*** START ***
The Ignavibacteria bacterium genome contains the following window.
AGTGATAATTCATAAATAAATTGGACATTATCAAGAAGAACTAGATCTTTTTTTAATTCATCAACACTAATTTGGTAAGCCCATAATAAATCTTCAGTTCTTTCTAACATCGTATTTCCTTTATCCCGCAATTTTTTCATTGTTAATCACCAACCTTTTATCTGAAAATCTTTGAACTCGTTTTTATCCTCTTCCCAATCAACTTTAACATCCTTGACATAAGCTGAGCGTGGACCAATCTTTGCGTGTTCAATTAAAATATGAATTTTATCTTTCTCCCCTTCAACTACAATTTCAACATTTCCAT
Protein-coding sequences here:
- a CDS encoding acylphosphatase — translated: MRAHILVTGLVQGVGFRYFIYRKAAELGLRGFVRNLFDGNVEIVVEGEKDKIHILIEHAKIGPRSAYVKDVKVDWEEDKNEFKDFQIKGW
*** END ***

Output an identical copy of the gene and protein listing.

The Ignavibacteria bacterium genome contains the following window.
AGTGATAATTCATAAATAAATTGGACATTATCAAGAAGAACTAGATCTTTTTTTAATTCATCAACACTAATTTGGTAAGCCCATAATAAATCTTCAGTTCTTTCTAACATCGTATTTCCTTTATCCCGCAATTTTTTCATTGTTAATCACCAACCTTTTATCTGAAAATCTTTGAACTCGTTTTTATCCTCTTCCCAATCAACTTTAACATCCTTGACATAAGCTGAGCGTGGACCAATCTTTGCGTGTTCAATTAAAATATGAATTTTATCTTTCTCCCCTTCAACTACAATTTCAACATTTCCAT
Protein-coding sequences here:
- a CDS encoding acylphosphatase — translated: MRAHILVTGLVQGVGFRYFIYRKAAELGLRGFVRNLFDGNVEIVVEGEKDKIHILIEHAKIGPRSAYVKDVKVDWEEDKNEFKDFQIKGW